These extra-solar planets were seen to pass in front of, or transit, their host star. Studying such planets outside of our Solar System allows scientists to investigate how planetary systems form. WASP is the first team to detect planets in both the Northern and Southern Hemisphere using this technique.
Dr Coel Hellier, of Keele University, comments "When we see a transit we can deduce the size and mass of the planet and also what it is made of, so we can use these planets to study how solar systems form."
WASP-4 and WASP-5 are the first planets discovered by the WASP project's cameras in South Africa, and were confirmed by a collaboration with Swiss and French astronomers. "These two are now the brightest transiting planets in the Southern hemisphere" said Dr Hellier. WASP-3 is the third planet that the team has found in the North, using the SuperWASP camera sited in the Canary Islands. Dr Don Pollacco, of Queen's University Belfast, said "We are the only team to have found transiting planets in both the Northern and Southern hemispheres; for the first time we have both SuperWASP cameras running, giving complete coverage of the whole sky."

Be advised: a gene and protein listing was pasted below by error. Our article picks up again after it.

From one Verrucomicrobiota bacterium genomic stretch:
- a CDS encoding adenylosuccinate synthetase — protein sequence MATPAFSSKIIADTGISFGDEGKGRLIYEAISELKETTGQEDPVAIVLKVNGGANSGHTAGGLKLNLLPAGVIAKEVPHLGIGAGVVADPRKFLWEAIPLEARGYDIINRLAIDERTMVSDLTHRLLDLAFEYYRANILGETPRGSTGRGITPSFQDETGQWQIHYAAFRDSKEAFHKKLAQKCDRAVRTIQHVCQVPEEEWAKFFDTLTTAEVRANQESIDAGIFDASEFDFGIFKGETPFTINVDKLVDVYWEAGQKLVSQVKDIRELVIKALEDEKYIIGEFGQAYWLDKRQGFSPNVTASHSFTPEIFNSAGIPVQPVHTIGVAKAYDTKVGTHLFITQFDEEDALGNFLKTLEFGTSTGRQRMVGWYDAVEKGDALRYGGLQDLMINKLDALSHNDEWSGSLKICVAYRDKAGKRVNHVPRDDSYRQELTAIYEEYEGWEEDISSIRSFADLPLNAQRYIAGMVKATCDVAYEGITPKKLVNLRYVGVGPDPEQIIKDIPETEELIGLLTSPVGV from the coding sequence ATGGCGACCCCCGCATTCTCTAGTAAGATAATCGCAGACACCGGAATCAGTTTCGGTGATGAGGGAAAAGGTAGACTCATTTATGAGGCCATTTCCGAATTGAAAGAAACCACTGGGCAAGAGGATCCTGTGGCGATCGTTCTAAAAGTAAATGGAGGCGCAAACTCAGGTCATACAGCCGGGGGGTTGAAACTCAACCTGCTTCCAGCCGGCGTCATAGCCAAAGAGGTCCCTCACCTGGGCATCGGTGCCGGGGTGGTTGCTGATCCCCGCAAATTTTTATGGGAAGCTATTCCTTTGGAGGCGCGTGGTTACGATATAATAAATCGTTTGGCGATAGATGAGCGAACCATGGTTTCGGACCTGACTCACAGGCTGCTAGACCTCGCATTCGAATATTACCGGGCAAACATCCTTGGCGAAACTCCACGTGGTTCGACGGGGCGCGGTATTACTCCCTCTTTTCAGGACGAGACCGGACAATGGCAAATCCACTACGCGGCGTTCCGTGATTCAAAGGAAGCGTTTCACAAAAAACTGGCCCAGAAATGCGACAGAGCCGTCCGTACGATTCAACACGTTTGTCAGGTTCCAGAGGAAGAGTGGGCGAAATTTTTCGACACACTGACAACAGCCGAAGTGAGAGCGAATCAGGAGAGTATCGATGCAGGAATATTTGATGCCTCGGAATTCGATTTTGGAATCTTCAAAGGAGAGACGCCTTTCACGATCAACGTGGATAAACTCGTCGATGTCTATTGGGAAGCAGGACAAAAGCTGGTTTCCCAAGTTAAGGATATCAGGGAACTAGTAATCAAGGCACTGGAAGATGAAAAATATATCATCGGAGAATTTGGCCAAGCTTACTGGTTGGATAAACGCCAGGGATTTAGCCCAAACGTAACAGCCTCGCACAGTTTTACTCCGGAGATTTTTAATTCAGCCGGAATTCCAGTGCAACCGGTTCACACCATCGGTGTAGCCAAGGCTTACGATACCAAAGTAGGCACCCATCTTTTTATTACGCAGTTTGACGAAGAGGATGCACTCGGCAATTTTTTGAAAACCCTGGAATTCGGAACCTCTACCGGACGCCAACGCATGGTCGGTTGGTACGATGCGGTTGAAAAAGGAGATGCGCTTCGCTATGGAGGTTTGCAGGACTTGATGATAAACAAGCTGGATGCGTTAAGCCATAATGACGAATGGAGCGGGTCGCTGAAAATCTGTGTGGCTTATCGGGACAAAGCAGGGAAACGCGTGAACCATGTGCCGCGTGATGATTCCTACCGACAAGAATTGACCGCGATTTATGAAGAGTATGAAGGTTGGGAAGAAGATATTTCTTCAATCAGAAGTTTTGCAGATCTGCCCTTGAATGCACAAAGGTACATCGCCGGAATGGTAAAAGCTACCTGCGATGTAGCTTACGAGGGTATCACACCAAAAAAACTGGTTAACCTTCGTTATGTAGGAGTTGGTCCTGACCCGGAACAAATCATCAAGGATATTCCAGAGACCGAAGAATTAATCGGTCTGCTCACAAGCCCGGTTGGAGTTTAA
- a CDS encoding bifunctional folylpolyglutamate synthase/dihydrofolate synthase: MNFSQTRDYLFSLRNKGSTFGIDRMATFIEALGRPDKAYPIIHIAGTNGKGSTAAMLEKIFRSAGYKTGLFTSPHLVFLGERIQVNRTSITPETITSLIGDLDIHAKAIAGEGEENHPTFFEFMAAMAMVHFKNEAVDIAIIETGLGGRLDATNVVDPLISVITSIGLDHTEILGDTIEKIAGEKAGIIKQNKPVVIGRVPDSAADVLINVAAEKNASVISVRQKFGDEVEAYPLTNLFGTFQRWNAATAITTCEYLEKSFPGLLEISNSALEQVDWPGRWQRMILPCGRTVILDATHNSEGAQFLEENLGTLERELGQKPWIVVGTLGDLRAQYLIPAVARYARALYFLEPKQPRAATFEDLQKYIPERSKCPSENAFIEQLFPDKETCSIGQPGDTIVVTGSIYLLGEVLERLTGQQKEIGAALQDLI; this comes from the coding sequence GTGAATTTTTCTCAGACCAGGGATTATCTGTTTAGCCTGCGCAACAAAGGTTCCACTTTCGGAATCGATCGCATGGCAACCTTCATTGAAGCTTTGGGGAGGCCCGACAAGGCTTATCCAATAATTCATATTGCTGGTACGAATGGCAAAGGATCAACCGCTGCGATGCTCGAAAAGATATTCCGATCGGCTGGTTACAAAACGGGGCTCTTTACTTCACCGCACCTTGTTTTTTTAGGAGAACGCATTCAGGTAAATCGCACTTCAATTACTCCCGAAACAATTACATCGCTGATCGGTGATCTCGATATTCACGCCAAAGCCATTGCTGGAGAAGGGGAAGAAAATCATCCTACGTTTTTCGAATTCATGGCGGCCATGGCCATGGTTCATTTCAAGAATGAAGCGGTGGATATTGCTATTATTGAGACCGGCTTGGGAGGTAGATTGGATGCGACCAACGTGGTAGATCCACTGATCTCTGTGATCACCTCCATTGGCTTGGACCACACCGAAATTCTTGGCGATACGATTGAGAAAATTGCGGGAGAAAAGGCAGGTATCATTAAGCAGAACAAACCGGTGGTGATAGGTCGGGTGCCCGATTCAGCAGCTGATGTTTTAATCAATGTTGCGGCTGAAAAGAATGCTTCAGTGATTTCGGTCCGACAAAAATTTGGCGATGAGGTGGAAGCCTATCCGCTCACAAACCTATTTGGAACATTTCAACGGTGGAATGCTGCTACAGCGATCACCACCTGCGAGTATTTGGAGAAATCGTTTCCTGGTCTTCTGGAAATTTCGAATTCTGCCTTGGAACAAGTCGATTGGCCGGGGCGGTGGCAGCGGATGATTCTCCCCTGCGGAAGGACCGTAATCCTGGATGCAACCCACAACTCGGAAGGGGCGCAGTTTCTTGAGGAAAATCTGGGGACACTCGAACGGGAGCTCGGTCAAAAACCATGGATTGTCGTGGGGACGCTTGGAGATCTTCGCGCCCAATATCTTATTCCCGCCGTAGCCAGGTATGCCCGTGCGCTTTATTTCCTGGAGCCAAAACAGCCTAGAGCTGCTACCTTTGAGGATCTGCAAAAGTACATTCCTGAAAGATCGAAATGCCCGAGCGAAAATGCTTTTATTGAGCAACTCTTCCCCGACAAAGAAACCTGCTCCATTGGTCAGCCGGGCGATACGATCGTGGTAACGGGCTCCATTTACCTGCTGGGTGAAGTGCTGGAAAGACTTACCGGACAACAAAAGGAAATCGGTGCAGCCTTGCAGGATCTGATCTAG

Exoplanet expert Prof Andrew Cameron, of St. Andrews University, comments "All three planets are similar to Jupiter, but are orbiting their stars so closely that their 'year' lasts less than two days. These are among the shortest orbital periods yet discovered.' Being so close to their star the surface temperatures of the planets will be more than 2000 degrees Celsius, so it is unlikely that life as we know it could survive there. But the finding of Jupiter-mass planets around other stars supports the idea that there are also many Earth-sized planets waiting to be discovered as astronomers' technology improves.
The WASP project is the most ambitious project in the world designed to discover large planets. Funding for the project comes from the UK Universities and the Science and Technology Facilities Council.
Note: The discovery of WASP-3, WASP-4 and WASP-5 is being announced by the WASP project this week at an international conference on extrasolar planets in Suzhou (near Shanghai), China.
Chris Stone | alfa
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